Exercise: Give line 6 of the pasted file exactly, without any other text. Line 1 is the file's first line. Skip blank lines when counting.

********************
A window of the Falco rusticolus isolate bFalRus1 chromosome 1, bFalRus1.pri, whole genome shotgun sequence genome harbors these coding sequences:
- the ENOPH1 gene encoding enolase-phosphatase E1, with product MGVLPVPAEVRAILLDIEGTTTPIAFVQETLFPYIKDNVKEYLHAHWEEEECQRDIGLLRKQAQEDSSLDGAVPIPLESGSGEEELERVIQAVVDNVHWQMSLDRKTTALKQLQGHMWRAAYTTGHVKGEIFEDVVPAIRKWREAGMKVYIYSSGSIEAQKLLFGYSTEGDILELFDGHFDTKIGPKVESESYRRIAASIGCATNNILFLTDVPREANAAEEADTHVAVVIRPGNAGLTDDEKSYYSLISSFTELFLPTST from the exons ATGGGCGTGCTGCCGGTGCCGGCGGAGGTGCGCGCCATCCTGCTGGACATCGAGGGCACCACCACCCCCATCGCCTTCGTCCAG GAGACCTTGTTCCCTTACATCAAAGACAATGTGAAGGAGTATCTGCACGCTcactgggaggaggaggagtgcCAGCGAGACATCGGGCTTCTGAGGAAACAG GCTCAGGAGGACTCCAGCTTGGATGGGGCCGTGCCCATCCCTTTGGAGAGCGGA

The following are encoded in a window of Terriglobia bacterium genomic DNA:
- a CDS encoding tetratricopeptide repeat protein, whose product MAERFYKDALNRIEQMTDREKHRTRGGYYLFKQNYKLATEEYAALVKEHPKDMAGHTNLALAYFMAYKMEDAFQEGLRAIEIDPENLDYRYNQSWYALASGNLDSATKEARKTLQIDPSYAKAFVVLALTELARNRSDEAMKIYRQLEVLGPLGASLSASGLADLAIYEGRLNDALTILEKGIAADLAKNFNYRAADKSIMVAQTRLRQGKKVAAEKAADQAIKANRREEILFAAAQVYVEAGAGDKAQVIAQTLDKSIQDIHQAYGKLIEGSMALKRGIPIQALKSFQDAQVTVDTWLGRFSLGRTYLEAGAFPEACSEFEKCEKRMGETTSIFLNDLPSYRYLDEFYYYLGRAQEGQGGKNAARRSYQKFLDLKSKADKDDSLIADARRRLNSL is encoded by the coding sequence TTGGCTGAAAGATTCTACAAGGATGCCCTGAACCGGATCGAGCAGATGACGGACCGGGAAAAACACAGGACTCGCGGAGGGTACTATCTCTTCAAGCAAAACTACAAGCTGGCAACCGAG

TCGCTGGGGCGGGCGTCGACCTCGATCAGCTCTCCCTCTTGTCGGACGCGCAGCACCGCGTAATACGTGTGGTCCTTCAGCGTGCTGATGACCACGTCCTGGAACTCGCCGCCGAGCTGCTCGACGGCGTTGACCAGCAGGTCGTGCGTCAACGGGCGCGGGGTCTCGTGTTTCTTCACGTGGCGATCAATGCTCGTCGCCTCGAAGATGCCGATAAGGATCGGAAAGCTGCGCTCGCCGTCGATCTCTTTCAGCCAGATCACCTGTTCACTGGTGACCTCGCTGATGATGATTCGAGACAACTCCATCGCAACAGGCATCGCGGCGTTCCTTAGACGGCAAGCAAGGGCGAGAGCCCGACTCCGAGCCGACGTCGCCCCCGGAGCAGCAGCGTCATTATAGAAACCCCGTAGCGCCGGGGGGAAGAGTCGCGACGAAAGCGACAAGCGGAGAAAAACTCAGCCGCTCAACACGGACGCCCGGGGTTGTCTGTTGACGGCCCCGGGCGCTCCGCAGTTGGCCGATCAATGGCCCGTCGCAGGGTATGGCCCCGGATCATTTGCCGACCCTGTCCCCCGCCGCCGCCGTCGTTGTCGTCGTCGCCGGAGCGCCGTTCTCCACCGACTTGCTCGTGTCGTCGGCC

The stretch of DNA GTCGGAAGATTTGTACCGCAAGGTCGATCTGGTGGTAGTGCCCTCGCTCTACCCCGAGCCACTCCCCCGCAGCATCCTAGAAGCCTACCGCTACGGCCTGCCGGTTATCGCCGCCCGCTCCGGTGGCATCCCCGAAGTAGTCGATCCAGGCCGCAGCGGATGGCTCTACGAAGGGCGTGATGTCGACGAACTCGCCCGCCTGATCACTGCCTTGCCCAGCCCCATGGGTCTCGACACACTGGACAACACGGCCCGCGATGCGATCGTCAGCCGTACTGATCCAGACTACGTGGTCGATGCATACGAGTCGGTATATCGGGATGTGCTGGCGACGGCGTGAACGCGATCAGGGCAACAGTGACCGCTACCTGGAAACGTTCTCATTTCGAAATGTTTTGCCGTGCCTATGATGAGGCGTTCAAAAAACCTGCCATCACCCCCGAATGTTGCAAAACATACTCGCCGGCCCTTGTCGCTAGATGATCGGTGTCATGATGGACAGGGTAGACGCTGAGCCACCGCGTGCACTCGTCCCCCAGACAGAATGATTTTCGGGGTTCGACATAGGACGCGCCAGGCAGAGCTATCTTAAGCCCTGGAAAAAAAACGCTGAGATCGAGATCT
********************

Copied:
The stretch of DNA GTCGGAAGATTTGTACCGCAAGGTCGATCTGGTGGTAGTGCCCTCGCTCTACCCCGAGCCACTCCCCCGCAGCATCCTAGAAGCCTACCGCTACGGCCTGCCGGTTATCGCCGCCCGCTCCGGTGGCATCCCCGAAGTAGTCGATCCAGGCCGCAGCGGATGGCTCTACGAAGGGCGTGATGTCGACGAACTCGCCCGCCTGATCACTGCCTTGCCCAGCCCCATGGGTCTCGACACACTGGACAACACGGCCCGCGATGCGATCGTCAGCCGTACTGATCCAGACTACGTGGTCGATGCATACGAGTCGGTATATCGGGATGTGCTGGCGACGGCGTGAACGCGATCAGGGCAACAGTGACCGCTACCTGGAAACGTTCTCATTTCGAAATGTTTTGCCGTGCCTATGATGAGGCGTTCAAAAAACCTGCCATCACCCCCGAATGTTGCAAAACATACTCGCCGGCCCTTGTCGCTAGATGATCGGTGTCATGATGGACAGGGTAGACGCTGAGCCACCGCGTGCACTCGTCCCCCAGACAGAATGATTTTCGGGGTTCGACATAGGACGCGCCAGGCAGAGCTATCTTAAGCCCTGGAAAAAAAACGCTGAGATCGAGATCT